Health and Safety: The Principles of Prevention
Health and safety has received much negative press over the years, having come to represent the perils of over-legislation in many areas. However, health and safety is an unsung hero when it comes to worker’s rights, being vital legislation to ensure protection at all times. But how exactly does health and safety ‘work’? The principles of prevention are a set of rules. And when people follow them in sequence, provide an approach to risk management that is the industry standard. The principles are listed in descending order of their level of effectiveness for occupational health and safety. Avoiding danger is the most productive course of action. When it is not possible to completely eliminate risk, the other preventative strategies should be used instead.
Occupational Health and Safety, and the Law
Health and safety in the workplace has been mandated by law since 1974, and the writing into law of the Health and Safety at Work Act. The ‘HASAW’ protects employees by requiring employers to make “reasonably practicable” accommodations for health and safety – from the carrying out of risk assessments to the provision of PPE and training.
Prevention of Harm
The principal purpose of health and safety systems in the workplace is to prevent harm coming to workers and visitors. To this end, principles of prevention is the key metric by which health and safety procedures prove themselves as functional or not. There is an approach to risk management in health and safety known as the ‘hierarchy of controls’, which ranks various measures according to their effectiveness at protecting those in the workplace from harm.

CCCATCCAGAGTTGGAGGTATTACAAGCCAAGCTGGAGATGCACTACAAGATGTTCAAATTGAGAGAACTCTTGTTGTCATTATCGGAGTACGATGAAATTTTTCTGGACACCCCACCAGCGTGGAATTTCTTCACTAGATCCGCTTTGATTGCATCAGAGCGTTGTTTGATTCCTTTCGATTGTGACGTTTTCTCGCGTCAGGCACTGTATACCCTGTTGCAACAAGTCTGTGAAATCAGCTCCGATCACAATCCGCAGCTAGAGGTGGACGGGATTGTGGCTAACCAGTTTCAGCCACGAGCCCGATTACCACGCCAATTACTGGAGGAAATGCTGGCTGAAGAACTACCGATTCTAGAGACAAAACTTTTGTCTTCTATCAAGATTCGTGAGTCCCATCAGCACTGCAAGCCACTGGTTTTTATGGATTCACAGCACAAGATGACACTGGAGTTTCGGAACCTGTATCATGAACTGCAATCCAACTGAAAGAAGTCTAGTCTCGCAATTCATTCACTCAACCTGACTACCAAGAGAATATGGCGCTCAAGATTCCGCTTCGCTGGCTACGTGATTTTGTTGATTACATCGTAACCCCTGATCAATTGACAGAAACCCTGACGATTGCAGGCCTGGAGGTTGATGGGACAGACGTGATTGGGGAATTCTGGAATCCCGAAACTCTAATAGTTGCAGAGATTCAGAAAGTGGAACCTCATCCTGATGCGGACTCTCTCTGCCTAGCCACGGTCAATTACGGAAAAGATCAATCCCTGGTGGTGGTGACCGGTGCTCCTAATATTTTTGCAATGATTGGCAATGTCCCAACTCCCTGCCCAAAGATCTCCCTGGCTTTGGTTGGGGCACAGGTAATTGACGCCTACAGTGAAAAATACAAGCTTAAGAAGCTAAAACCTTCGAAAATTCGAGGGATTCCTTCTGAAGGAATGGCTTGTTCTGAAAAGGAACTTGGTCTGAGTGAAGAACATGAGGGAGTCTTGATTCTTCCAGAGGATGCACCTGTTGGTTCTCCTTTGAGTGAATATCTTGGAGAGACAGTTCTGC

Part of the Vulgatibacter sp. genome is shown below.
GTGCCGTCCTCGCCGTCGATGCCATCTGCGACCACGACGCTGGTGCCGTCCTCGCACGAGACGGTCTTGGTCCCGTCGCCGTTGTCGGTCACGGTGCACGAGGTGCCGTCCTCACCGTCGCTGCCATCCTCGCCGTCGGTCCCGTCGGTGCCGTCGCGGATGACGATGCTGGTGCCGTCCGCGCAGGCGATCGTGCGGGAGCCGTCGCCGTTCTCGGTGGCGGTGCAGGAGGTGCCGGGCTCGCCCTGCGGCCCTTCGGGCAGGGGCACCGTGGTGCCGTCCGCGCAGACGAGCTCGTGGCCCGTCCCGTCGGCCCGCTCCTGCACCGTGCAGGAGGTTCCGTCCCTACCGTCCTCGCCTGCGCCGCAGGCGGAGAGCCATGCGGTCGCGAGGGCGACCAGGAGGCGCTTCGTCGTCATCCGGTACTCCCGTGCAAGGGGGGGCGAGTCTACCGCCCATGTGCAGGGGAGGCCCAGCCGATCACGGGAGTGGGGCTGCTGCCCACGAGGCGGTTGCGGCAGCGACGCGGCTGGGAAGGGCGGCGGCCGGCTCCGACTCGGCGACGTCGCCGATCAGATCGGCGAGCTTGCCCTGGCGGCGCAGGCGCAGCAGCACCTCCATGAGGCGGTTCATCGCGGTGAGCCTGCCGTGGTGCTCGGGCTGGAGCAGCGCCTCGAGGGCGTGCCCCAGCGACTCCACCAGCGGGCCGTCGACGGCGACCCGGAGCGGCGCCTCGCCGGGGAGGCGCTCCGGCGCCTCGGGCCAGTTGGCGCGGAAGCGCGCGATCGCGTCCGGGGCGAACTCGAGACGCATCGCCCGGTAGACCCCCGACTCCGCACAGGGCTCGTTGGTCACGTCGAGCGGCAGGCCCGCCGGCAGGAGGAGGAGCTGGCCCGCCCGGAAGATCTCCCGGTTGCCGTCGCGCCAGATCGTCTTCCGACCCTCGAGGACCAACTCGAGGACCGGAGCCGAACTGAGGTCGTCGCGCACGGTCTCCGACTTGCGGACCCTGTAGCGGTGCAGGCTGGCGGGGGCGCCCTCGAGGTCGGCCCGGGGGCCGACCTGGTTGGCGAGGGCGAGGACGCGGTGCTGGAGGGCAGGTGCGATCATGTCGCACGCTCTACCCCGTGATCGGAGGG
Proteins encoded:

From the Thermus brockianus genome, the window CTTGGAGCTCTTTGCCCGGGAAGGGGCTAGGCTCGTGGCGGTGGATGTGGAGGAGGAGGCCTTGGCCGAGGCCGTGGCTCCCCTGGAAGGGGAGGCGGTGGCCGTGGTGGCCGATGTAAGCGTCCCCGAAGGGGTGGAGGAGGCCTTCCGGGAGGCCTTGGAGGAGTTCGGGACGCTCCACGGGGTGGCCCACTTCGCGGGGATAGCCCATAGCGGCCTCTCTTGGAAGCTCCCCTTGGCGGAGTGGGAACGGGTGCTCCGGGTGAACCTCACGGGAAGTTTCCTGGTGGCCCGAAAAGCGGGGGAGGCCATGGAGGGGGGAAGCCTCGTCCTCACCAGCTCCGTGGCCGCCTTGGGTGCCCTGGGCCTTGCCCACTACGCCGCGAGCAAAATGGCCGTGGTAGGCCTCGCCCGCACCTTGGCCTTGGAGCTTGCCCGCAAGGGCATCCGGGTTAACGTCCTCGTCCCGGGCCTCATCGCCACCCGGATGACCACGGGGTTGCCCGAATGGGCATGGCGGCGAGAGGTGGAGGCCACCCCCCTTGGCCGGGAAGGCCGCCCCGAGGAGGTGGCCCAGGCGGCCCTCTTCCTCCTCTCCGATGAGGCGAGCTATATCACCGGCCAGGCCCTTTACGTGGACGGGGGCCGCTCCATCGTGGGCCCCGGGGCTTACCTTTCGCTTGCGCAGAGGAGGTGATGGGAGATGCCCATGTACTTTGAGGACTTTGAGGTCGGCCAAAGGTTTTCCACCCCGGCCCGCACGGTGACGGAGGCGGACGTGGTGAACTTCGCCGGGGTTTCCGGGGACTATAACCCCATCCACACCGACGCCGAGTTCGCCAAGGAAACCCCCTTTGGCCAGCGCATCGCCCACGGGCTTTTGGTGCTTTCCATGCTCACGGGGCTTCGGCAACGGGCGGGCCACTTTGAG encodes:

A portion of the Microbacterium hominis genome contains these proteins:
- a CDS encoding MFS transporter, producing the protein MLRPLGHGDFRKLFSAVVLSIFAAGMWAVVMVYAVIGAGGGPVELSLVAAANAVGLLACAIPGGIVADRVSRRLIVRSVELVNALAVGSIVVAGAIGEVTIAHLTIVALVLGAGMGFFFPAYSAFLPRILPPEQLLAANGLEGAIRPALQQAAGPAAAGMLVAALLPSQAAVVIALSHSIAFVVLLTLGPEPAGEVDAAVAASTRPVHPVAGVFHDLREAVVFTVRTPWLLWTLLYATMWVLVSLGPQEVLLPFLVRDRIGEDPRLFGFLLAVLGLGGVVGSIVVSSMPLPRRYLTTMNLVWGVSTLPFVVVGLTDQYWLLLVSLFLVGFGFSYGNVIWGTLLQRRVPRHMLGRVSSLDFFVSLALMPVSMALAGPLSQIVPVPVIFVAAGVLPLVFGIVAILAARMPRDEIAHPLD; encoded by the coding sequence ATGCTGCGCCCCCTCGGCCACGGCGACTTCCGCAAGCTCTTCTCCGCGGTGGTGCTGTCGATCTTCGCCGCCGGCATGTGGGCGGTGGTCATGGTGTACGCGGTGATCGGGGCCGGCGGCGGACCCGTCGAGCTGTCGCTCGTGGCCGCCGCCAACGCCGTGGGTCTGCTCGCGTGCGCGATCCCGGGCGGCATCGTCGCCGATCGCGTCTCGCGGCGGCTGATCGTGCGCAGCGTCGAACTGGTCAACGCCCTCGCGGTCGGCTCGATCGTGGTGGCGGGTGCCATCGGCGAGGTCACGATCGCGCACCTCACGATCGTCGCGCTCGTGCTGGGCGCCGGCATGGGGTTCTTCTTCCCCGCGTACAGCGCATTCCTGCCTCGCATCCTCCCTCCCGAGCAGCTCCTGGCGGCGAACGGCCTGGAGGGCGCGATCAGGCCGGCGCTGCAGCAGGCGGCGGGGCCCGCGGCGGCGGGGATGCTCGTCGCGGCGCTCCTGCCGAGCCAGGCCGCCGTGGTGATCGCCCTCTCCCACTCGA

According to the hierarchy of controls, the single most effective occupational health and safety measure one can take is elimination. That is, to remove the risk or hazard entirely. As an example, a facility may have a COSHH cupboard on the premises containing a dangerous chemical. The interaction with which risks the development of a serious chemical burn. If this material is not crucial to the workplace, its complete removal from the environment removes any likelihood of injury occurring from it.
Next-most effective is substitution, which sees the replacement of a hazardous substance or process with a less hazardous one. The introduction of procedures and administrative controls come in below substitution, as human error is introduced as a variable – whether in interpretation of procedure, or in drafting of procedure.
Principles of Prevention:
1. Reducing risk
This entails, for instance, attempting to cease doing the activity, employing alternative procedures, or carrying out the work in a different, safer manner.
2. Assessing the Risks
This necessitates doing a risk analysis.
3. Eliminating Risks From Their Source
This implies that dangers, such as a dusty workplace,. These can be unproblematic by eliminating the dust’s source rather than by providing more protection. Or that slippery flooring becomes not an obstacle by treating them or replacing them rather than by posting a notice.
4. Tailoring the Project To Each Individual